Even if a firm has done everything by the book, if they haven’t got enough resources for repeated legal representation to protect their interests, they’re stuffed.
Without legislative protection it is hard to start a black list for a relatively new industry like apps without ending up in court oneself.
What is needed here, in my non-legal, but common sense opinion, in the absence of legislation or advice for scenarios like this, is a broader understanding of what can happen in business through:
A thorough understanding in risk management or paid for resources to satisfy this requirement, as well as actually reframing terms and conditions to cover it in order to cut down the possibility of this kind of aggressive litigation activity, which often results, in my opinion, in exhausting the resources and will of the firms involved in the contract.
I have seen it before and experienced it running a different kind of small business myself, but in my case the issue was just about getting them to pay at all. Lesson learned.
Get your terms and conditions right. Don’t be too trusting because for the 99.9% of decent clients in existence, there are also the other type of slash and burn client.
No one is saying that being in a legal wrangle makes one a bad client. There are good reasons to take firms to court over bad practice, but if it’s just to get an unfair advantage, word may get around – eventually. However, that won’t pay your bills, or keep your business afloat if you are on the receiving end of litigation.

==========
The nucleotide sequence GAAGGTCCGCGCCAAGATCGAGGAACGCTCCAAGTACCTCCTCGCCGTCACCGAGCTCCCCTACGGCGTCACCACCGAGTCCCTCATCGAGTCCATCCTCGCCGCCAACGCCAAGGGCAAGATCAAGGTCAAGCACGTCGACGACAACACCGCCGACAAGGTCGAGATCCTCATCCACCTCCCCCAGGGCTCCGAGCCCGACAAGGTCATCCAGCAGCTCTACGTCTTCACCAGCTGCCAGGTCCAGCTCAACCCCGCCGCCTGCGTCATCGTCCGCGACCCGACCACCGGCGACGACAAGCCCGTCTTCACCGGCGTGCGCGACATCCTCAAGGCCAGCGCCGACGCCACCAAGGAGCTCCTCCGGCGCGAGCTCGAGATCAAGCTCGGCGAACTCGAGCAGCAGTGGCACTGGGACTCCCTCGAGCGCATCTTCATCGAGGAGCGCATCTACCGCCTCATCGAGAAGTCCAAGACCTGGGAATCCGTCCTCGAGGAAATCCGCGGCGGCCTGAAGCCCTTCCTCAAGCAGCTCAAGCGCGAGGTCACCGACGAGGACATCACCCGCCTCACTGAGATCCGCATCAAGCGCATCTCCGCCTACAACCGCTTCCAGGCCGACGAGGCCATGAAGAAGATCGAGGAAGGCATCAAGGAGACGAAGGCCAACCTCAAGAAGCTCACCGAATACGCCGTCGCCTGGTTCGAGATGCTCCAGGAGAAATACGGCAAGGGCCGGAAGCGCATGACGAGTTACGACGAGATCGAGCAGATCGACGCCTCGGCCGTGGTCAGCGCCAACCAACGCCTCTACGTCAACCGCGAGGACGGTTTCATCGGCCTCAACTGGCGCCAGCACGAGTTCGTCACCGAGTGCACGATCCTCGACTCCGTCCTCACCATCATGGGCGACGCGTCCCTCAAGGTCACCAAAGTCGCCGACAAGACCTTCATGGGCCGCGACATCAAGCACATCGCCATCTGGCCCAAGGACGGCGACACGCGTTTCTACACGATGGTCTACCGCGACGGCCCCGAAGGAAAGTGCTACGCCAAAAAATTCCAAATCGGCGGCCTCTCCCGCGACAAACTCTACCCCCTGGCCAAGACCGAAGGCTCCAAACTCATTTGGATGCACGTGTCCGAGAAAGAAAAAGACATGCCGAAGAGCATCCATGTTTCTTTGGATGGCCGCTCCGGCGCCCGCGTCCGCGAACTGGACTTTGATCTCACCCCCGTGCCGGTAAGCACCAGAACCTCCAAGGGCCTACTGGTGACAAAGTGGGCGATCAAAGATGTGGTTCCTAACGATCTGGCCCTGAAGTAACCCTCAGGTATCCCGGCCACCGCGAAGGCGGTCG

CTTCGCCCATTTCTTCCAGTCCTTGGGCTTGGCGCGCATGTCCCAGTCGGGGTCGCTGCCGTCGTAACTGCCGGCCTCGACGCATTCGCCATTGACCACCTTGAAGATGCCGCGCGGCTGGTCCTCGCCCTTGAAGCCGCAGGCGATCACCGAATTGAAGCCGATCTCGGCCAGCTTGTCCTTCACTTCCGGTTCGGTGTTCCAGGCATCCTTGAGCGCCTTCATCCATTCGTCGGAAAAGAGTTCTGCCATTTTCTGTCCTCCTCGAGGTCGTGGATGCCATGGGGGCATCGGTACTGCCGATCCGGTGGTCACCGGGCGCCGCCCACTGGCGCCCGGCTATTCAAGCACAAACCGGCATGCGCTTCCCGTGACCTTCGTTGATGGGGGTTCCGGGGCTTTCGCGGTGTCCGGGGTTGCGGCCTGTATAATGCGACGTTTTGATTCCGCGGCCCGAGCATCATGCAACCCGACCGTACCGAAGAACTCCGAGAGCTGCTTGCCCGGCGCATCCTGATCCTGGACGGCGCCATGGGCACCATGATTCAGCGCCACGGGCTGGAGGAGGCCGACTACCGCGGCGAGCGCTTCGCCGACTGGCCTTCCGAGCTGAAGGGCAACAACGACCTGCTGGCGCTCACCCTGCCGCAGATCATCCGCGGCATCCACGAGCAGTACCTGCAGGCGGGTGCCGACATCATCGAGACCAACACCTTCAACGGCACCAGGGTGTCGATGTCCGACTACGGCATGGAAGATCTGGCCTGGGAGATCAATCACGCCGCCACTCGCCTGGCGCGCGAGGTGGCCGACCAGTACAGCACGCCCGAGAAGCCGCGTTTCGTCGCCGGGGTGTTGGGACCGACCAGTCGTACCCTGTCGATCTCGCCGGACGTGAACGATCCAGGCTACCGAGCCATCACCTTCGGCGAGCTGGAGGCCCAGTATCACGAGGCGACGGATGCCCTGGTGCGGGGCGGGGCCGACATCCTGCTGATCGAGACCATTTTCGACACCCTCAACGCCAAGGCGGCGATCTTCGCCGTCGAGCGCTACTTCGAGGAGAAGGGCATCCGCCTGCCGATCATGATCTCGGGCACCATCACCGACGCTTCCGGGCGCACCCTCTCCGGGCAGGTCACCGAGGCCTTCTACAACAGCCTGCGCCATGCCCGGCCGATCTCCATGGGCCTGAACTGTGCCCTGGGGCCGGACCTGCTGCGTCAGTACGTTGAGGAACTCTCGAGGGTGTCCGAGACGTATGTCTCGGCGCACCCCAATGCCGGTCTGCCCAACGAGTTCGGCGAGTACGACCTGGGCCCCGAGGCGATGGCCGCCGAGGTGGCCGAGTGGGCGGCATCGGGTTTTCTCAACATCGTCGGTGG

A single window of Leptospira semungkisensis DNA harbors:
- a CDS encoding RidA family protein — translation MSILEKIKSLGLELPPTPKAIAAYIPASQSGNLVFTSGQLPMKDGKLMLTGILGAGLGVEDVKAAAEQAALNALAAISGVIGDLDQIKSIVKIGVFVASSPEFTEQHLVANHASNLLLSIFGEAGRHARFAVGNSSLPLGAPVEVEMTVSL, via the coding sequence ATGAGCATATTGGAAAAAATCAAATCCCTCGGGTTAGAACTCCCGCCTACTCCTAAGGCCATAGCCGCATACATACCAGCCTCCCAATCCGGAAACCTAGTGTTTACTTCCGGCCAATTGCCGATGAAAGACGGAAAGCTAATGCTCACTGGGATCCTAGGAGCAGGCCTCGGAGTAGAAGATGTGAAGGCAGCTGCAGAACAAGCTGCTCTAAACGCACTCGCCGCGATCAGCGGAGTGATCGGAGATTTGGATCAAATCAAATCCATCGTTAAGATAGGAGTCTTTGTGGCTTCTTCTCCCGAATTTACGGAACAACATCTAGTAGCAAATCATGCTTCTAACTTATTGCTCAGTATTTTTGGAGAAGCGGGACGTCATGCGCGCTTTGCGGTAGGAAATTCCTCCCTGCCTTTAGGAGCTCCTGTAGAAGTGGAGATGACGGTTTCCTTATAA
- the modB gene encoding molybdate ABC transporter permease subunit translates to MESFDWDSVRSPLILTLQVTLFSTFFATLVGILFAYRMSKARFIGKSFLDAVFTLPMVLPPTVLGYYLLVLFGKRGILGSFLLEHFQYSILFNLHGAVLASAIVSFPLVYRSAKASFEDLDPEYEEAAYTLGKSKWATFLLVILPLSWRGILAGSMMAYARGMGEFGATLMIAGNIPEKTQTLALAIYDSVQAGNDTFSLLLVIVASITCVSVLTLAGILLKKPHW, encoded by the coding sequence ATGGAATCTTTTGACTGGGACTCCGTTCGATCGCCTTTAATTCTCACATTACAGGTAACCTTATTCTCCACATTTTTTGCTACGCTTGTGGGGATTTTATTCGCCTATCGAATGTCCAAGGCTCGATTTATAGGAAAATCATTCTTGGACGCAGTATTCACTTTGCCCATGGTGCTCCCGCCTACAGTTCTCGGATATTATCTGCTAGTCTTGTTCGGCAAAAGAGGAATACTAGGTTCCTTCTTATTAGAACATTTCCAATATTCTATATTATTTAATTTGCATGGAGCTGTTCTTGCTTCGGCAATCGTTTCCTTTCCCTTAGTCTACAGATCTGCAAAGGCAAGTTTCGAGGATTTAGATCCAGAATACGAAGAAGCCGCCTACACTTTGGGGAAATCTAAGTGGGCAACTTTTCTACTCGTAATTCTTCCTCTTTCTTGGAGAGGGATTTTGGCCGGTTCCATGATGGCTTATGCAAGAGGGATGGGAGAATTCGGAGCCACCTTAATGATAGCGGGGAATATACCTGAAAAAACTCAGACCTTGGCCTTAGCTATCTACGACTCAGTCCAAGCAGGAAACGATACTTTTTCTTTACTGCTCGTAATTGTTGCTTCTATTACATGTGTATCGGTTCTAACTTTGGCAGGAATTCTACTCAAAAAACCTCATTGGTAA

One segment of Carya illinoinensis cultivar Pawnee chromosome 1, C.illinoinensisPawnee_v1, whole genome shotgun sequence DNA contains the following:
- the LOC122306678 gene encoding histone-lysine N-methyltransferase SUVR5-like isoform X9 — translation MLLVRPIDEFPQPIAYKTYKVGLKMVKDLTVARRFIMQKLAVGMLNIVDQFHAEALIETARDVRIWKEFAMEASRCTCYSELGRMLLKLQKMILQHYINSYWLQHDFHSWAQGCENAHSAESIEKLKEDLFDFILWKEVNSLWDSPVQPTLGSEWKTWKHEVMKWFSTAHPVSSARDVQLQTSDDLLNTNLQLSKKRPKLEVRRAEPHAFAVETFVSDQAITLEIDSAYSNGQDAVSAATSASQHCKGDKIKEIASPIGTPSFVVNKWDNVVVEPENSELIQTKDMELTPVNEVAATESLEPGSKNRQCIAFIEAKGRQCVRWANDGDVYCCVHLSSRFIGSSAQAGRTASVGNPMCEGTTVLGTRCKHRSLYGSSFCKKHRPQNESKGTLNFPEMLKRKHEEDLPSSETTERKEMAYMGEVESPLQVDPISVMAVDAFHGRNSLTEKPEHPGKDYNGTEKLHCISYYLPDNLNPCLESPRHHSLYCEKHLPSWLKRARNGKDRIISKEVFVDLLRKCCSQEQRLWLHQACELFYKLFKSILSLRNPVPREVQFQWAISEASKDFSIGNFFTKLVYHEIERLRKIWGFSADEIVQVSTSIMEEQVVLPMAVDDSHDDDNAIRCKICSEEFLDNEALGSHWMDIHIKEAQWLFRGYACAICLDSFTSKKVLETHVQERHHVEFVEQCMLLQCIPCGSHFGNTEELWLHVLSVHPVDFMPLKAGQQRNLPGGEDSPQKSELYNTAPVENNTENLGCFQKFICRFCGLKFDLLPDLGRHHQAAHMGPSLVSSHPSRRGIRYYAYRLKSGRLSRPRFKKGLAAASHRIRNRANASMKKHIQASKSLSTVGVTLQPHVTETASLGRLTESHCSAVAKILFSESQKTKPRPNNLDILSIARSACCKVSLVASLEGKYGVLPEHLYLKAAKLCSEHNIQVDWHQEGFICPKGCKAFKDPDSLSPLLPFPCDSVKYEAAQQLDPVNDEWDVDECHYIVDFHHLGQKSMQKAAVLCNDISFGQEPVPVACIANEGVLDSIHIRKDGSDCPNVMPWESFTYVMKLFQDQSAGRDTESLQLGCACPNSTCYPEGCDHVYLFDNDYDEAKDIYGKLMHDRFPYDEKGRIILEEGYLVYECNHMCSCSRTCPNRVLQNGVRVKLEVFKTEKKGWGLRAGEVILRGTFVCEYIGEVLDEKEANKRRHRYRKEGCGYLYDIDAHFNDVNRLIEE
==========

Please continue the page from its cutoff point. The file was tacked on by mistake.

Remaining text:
Good coaching helps clients, whether businesses or individuals to look at investigating as many steps in their planned goal as possible, helping them to take these steps agreed by the client, once they are satisfied with the achievability of their own process and their commitment to it. If the client has a real rip roaring idea which turns them into a millionaire overnight, that’s great, but it’s not the coaches responsibility.
Commitment to something like an app as your goal is indicative of whether you, the client truly see the reality of what it means for you, the possibilities from your perspective and your target audience and whether at the outset, you fully understand these things have to be done in tandem with the talents and resources of suppliers: In other words, whether you really want to achieve what you originally state as the client.
Maintaining a good reputation is not like leaving a book one has been reading unfinished behind and expecting to know the ending will work out the way one wants it to – perfectly. If you are an individual or run a business, but you have not got the will to do something fully or at all, examine why, but be nice to yourself about it. Are you leaving something incomplete or undone because it’s not really your goal, or you’re a bit stuck? If you do want to achieve a goal and still run up against things, you may need a coach. Contact me and see if you want to be coached on your goal.
The content of this article and others by this author is purely the opinion of Mandy Worrall, owner of Statuam, a coaching service. It is not a legal opinion (or qualification in risk management) and is only intended to serve as a helpful note to those wishing to plan and secure business in any and all fields of endeavour. Mandy Worrall and Statuam do not give advice and take no responsibility for any action or inaction, or omission of any individual or company in pursuance of their business/organisation, or representation of any other business or organisation, either now or in the future, but only wishes to provide issues and personal insights for consideration and discussion.